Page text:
Mbappe had reportedly refused to take part in the France national team’s photoshoot on Tuesday over a long-running dispute on image rights – incredibly embarrassing as the poster boy of the team.

The PSG striker led a boycott among the French team of certain sponsors back in March as he did not want to be associated with particular brands but for it to flare up again, on the eve of two Nations League games and just weeks out from the World Cup, is alarming.

The FFF acted quickly – they needed to to avoid a media circus greater than the one already in town – and released a statement confirming they will look into the situation surrounding players’ image rights.

Their statement read: ‘Following conclusive discussions with the French team’s executives, the president, the coach and a marketing manager, the FFF has undertaken to revise, as soon as possible, the agreement on image rights that binds it to its national team players.’

It continued: ‘The FFF is looking forward to working on the outlines of a new agreement that will enable it to protect its interests while taking into consideration the legitimate concerns and convictions unanimously expressed by the players.’

The FFF know the court of public opinion is always going to land in the box of Mbappe and FFF president Noel Le Graet, himself attracting negative headlines in recent weeks, has tried to put out the fire.

It was agreed back in 2010 after the national team’s disastrous World Cup that image rights would be distributed equally between the 23 members of each French squad.

However, Mbappe, who sees any money earned from sponsorships with France go to charity, wants to see more of the team’s revenue going to grassroots football.

Add on top of Mbappe and Pogba the unsavoury situation that is enveloping Le Graet’s presidency.

The FFF president has been accused of inappropriate behaviour towards female co-workers as well as overseeing an alleged wider culture of harassment within the organisation.

The bombshell allegations against him led to France’s sports minister, Amelie Oudea-Castera, ordering an investigation into the FFF.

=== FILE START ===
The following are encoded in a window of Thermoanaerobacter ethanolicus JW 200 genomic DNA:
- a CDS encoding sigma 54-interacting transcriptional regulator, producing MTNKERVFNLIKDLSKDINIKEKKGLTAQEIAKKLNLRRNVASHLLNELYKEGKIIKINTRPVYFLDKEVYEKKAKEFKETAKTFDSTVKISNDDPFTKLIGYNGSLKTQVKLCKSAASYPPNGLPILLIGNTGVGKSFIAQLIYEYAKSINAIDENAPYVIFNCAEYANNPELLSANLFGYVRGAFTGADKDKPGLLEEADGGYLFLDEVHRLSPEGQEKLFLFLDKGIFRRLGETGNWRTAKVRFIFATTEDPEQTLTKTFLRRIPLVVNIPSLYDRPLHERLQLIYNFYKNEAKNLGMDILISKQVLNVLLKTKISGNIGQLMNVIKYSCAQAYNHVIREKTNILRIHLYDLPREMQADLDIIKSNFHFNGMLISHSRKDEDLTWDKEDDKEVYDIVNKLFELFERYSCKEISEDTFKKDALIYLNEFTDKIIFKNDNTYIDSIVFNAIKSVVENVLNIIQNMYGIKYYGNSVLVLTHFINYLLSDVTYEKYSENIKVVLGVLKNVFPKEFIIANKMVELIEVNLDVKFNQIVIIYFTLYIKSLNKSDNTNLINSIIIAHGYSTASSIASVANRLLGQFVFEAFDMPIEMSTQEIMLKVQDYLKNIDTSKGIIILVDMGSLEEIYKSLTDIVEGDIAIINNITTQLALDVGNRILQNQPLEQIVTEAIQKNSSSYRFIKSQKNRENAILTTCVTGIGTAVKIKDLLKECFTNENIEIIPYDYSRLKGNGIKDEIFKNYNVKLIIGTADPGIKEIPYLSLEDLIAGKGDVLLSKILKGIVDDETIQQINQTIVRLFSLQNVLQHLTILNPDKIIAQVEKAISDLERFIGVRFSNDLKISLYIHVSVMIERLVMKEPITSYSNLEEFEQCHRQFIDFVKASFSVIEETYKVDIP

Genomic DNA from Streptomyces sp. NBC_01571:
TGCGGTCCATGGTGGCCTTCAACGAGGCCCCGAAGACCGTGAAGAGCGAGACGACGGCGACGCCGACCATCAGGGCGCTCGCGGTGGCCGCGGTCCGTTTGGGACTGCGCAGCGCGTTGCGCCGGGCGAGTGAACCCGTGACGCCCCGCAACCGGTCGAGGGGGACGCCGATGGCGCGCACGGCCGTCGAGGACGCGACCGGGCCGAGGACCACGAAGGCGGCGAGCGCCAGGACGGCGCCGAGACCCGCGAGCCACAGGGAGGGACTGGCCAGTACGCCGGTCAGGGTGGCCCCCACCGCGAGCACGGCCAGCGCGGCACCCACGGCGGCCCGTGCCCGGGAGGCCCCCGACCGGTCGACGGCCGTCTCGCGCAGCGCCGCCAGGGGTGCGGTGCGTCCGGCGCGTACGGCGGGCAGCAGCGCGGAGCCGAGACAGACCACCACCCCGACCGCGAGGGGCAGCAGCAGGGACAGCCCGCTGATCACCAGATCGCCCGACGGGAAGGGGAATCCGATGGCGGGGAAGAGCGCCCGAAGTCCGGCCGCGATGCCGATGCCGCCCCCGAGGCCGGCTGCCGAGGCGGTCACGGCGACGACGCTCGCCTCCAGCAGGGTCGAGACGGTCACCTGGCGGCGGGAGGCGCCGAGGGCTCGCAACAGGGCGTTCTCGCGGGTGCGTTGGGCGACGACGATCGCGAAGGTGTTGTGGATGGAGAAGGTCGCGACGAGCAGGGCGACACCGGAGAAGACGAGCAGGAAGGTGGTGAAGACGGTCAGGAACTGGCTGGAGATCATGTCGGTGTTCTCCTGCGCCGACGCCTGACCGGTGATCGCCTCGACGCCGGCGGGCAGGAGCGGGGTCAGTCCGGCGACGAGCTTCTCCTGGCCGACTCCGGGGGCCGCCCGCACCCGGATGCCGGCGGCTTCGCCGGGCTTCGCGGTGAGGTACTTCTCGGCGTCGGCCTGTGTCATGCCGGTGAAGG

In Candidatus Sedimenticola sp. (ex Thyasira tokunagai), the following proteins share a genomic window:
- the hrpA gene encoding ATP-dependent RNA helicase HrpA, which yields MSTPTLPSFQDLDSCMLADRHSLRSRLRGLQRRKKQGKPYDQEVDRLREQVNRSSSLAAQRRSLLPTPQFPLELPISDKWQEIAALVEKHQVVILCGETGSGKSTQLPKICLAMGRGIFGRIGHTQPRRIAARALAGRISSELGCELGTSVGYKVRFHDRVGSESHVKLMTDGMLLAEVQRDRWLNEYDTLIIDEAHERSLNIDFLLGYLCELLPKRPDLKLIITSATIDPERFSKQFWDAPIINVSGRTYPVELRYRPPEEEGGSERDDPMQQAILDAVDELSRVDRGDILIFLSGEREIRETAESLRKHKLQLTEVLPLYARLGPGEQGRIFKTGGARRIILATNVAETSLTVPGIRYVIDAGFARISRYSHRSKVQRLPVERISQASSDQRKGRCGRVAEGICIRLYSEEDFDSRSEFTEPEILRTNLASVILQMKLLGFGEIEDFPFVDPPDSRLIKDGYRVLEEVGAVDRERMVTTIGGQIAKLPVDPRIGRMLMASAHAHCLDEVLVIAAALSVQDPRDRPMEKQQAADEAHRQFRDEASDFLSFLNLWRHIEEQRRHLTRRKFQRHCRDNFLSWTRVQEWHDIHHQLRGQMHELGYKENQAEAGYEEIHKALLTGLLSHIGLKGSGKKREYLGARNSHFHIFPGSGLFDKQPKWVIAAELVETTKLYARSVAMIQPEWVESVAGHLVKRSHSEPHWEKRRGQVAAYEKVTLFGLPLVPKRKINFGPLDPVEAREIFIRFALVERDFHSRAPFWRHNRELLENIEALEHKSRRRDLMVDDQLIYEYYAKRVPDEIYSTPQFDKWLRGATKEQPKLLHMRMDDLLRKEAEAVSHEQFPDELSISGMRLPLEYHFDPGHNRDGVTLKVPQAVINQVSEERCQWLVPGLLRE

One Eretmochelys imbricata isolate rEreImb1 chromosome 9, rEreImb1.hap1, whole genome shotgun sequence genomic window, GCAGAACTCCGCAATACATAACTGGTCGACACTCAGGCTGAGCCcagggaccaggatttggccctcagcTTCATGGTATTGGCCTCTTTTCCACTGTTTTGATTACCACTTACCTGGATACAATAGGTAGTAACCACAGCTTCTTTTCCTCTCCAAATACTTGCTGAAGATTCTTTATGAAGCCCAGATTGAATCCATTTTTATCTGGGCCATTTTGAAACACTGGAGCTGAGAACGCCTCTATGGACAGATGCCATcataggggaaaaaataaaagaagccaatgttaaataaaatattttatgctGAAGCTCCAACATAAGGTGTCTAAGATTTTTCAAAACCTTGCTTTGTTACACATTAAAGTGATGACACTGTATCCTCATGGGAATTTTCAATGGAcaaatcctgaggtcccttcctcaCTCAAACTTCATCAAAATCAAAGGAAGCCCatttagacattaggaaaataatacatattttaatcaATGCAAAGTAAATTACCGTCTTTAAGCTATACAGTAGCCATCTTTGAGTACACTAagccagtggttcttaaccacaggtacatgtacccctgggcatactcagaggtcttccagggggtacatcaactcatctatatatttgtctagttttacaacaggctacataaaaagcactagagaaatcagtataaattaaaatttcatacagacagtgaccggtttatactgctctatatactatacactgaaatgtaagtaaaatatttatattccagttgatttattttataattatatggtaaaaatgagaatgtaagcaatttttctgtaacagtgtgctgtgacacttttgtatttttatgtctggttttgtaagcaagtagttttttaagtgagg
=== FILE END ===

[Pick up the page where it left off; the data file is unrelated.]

The investigation – known as ‘audit and control mission’ – was announced a day after FFF confirmed their plan to file a defamation case against So Foot magazine, the original publication of the allegations of harrassment against Le Graet.

So Foot’s six-page investigation quoted anonymous current and former FFF employees, as well as alleged text messages from Le Graet, 80, that it has been claimed were sent to women at FFF.

It is ‘imperative that the FFF continues its activities with absolute respect for all employees, regardless of their hierarchical position,’ Oudea-Castera said.

Le Graet has not spoken publicly on the allegations but the FFF are taking the strongest possible line against So Foot magazine.

So that’s the star striker fighting the war on image rights, the FFF president facing allegations of misconduct, and the FFF deciding to file a defamation lawsuit, and one of their key midfielders embroiled in a police investigation into an alleged extortion.

Not exactly the tried and trusted recipe for success.

‘With just a few months until the World Cup, it is important to show solidarity and concentrate on the objective [of retaining the World Cup],’ goalkeeper Hugo Lloris told L’Equipe, worried that everything is unravelling before the side even touch down in Qatar.

‘We will need to rely on all of our strength, all of our energy. We need to remain focused on the pitch. Things are too scattered around at the minute. I think that the international break will do us some good.

‘Even if there isn’t any risk involved and a few important absences, it will be good to get together and be close again, especially since we left each other in June with slightly negative feelings.’

And to top off Deschamps’ woes right now, he is facing an injury crisis.

Lloris is one of 12 players that Deschamps is having to do without for this pair of Nations League games and given this is the last international window before the World Cup, the last chance to work on tactics and fine-tune plans for the tournament, France’s options have been decimated.

Karim Benzema, Pogba, N’Golo Kanté, Kingsley Coman, Presnel Kimpembe, Lucas Hernandez, Lloris, Ibrahima Konaté, Adrien Rabiot, Boubacar Kamara, Théo Hernandez and Lucas Digne are all missing.

On paper, France have the best squad in world football in terms of the depth they have in every single position.

But as Domenech found in 2010, things unravel quickly and those top players that jump off the page on paper can often jump off the wagon just as swiftly when things go awry.